drive to Jaipur

… curious faces…

As I had said before, travel in India is not easy.  The bus that I took from Agra to Jaipur was an all day long affair.  I checked with my hotel as to the cost of the ticket and I was told that it was two dollars.  Later, on the bus, I talked with several other travellers and they were shocked at how much I was overcharged.  Apparently the actual cost of the ticket was only a dollar and my hotel charged me a 100% commission.  I was only in India for a few weeks, the cost seemed minimal to me.  Many travelers I have met are on a serious “budget” and actually survive on US $5 per day.  Yes, that’s including food, hotel, touring, and transport.  India is indeed affordable.

As I shrugged off the “overcharge” of my ticket, I remembered back to a conversation that I had just outside the Taj Mahal.  I met an Italian doctor who works in London.  He was traveling with a mate from London and the two men were touring around India.  The doctor had just finished a 6 month “Doctors without Borders” tour in India.  He explained his philosophy on paying too much in other countries.  A taxi cab ride in India may cost 15 or 20 cents but when a taxi cab driver charges a westerner a dollar, and that person pays because its easier to pay than to haggle over eighty five cents, he says that this is a huge dis-service to Indians.  Now, the taxi cab driver will ignore locals because he wants the big western tip.  Locals become angry at tourists and the practice also inflates the cost of taxi cabs for everyone.  Additionally, the perceived value of goods is warped and the tourist’s visit is disruptive to the area being visited.  He explained that in his opinion, tourists should always strive to pay (and tip) the same rate as the locals.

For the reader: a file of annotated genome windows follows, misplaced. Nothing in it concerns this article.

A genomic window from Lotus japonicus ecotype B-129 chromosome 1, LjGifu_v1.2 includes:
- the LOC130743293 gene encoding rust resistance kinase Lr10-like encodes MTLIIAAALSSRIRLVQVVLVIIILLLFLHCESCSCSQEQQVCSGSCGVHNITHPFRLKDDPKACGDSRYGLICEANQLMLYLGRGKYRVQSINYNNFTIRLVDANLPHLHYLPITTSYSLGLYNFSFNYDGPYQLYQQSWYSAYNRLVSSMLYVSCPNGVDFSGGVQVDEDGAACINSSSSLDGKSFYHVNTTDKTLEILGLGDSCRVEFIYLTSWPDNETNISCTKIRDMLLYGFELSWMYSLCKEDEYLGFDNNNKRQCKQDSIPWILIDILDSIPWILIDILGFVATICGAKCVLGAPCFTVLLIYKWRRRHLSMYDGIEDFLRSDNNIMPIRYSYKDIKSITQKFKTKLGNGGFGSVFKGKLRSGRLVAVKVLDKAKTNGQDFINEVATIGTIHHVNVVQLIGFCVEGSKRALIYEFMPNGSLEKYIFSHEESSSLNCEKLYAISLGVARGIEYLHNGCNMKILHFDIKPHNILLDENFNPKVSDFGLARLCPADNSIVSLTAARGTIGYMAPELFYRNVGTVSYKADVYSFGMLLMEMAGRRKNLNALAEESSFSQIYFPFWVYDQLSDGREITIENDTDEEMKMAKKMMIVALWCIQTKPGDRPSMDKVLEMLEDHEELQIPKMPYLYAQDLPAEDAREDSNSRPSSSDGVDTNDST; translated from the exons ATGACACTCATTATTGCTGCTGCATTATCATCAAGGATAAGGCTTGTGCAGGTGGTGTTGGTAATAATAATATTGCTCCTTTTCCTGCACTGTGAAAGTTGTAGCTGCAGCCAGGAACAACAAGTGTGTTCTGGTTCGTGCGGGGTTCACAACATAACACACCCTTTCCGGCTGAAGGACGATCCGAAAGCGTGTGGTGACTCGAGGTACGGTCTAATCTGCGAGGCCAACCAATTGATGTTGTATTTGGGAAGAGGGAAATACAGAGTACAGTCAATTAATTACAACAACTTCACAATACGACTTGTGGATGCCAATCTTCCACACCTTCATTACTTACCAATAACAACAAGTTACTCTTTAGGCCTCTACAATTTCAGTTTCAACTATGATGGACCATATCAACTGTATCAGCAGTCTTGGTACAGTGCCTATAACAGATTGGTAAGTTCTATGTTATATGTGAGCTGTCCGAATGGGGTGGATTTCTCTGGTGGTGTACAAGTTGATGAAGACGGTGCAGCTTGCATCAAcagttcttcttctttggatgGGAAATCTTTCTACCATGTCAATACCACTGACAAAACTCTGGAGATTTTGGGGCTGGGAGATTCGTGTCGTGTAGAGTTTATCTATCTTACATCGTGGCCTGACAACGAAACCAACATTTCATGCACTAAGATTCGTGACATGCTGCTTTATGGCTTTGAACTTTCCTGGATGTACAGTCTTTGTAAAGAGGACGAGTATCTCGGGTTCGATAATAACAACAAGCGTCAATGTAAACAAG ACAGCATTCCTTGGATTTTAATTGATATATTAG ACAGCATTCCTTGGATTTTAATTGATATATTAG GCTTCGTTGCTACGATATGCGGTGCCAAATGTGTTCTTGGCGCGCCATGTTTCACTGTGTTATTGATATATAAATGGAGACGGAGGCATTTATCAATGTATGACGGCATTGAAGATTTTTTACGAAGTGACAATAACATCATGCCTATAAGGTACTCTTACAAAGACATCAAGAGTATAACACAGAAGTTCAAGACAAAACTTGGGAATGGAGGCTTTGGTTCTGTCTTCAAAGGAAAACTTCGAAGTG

So, I thought about my $1 dollar overcharge on the bus fare.  Hmm…  well, I’ll try to get the “local’s price” in the future…

I took the above photo early in the bus ride; by the time the bus arrived in Jaipur, it was standing room only.  The bus was completely filled with local Indian people; most had not appeared to have bathed in months.  The boy below was clothed only in a t-shirt and was stark naked from the waist down.  He seemed genuinely curious about me and stared for about 15 minutes.  I was happy to entertain him but was constantly worried that he would decide to use the toilet as he stood talking to me as I had seen on the street so many times.  He was young and I was not completely sure that he was toilet trained yet and the thought of him “slipping” had me on edge.